The problem with heroes (and I’m including female heroes in that) is that next to the mecurical, alchemical, charismatic villan of the piece, they often seem a little bland.
I’ve been reading Edwin Drood. Several men could be seen as the hero of the book, and they’re all very nice. But the character I want more of, the character I’m fascinated by is the villan, Jasper John.
Even Mr Rochester and Heathcliff only really work because, with their dark brooding looks, violent tempers and mysterious pasts, they are pretty much villans in disguise as heroes. (As is Sherlock Holmes, to a certain extent.)
So to make a hero interesting, perhaps he should lean towards the dark side. My favourite graphic novel hero is John Constantine, who maybe on the side of the angels, but only just, and who is so steeped in villany it’s hard to tell the difference between him and the bad guys.
Heroes should have flaws – usually a could-be-fatal flaw. Shakespeare’s best heroes do. Romeo’s overwhelming, blinding passion and hastiness, Hamlet’s prevariaction, Othello’s jealousy. A flaw that could drive them close to the edge, or even over it. A hero who is his own worst enemy is always good. (Although if I have to read about one more alcoholic detective, I may turn to actual crime myself).
And a weakness. Not necessarily a flaw, but a weakness. Poirot’s weakness for fine food, Miss Marple’s weakness for gossip. Not terribly heroic traits, but very human. Even a liking for fine antique furniture or cheap prints of Paris. Something that you or I could have a weakness for too.
And importantly, (I think) a hero should have a sense of humour. Not necessarily laugh-a-minute, roll round on the floor jokes, but humour. They understand a joke, or the ridiculousness of the situation they are in. They sometimes crack a joke themselves – it doesn’t have to be a good one. One of the most appealing things about Thursday Next is her ability to tease (especially people who call to the door claiming that Marlowe was Shakespeare) and generally, have fun.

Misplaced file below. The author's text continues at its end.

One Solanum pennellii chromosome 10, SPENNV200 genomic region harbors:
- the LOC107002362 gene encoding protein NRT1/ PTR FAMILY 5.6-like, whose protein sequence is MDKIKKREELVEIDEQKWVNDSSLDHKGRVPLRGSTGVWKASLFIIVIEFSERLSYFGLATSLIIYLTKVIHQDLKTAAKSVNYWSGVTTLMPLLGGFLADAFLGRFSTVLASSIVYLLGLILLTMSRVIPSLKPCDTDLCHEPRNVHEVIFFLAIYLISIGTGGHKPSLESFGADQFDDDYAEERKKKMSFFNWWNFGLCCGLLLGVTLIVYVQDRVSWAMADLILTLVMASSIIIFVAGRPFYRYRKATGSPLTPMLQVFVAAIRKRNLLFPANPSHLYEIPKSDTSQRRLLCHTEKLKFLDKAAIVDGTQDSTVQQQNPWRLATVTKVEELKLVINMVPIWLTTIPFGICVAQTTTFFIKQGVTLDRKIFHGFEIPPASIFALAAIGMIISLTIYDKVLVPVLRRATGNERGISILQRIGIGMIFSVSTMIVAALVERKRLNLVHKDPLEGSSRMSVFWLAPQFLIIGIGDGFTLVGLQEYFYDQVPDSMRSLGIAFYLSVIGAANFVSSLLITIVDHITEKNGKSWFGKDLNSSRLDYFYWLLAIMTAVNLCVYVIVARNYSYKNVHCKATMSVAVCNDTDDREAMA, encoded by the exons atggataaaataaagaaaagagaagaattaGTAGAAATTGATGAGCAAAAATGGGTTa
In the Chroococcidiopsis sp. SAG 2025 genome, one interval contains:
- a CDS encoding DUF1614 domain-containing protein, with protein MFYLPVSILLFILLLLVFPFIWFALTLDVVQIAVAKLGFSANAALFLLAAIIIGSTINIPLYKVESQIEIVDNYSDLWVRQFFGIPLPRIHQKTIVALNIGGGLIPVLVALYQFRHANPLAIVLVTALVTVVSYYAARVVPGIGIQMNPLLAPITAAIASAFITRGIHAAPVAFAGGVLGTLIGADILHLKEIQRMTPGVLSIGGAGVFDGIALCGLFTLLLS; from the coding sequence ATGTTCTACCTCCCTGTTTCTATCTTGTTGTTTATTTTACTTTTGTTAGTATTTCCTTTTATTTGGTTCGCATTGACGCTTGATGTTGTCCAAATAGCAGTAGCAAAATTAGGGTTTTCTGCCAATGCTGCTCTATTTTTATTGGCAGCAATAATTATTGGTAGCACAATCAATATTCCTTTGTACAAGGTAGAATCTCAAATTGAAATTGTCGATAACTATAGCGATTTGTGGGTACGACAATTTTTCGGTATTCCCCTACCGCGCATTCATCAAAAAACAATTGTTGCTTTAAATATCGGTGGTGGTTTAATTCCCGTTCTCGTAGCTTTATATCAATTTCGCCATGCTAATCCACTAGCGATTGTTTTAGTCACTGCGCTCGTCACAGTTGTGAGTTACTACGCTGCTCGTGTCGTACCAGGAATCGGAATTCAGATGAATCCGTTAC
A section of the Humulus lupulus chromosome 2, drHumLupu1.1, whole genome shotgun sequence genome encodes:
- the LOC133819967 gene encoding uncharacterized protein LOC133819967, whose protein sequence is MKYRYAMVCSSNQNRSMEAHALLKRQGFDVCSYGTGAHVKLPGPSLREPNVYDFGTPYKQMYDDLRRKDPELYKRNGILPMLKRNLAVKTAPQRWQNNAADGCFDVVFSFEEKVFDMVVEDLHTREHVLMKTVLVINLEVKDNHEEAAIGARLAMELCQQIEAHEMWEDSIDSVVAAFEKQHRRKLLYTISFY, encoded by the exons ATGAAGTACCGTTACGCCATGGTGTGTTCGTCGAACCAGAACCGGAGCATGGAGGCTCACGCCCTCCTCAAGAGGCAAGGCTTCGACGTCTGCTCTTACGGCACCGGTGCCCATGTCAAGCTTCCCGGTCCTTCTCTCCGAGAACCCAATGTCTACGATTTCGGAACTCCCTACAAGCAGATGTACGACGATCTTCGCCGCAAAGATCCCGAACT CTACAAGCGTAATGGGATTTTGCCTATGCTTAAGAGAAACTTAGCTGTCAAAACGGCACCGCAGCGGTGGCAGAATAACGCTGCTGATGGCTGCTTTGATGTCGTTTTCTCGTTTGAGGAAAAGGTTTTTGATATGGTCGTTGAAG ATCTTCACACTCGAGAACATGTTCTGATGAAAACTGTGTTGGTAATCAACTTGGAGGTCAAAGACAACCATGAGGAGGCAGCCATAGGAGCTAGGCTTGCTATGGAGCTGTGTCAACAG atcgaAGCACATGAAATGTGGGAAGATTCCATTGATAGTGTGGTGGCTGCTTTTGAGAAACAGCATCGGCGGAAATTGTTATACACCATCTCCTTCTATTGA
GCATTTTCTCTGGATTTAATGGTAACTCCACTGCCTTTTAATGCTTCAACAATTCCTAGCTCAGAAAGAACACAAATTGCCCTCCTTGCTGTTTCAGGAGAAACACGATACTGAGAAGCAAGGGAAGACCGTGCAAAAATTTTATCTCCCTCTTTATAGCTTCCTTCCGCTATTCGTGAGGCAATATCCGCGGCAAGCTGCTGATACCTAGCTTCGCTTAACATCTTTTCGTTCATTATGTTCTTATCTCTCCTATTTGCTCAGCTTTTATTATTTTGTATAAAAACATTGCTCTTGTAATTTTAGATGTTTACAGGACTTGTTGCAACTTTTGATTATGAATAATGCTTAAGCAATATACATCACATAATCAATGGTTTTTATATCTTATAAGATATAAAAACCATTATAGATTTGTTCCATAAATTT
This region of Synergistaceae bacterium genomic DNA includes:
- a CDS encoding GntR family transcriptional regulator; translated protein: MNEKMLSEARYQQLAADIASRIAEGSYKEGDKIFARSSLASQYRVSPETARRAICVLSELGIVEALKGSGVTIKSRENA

And they should love. Even the most cold-hearted, cynical, closed-off hero should love with all their heart and soul, at least once. James Bond does it. George Smiley does it. Even Sherlock Holmes loves, in his own way (you just read The Three Garridebs). Love can be their weakness, their fatal flaw, or their salvation – but love like that (especially if it is unrequited, for a while at least) is what makes the reader’s heart beat faster, their breath catch, makes them want to read on just to see if they get the one they love.
In short – heroes should be like us. Not perfect, not untouchable, but a mass of contradictions and doubts and passions and temptations and weaknesses and sudden, unexpected strengths.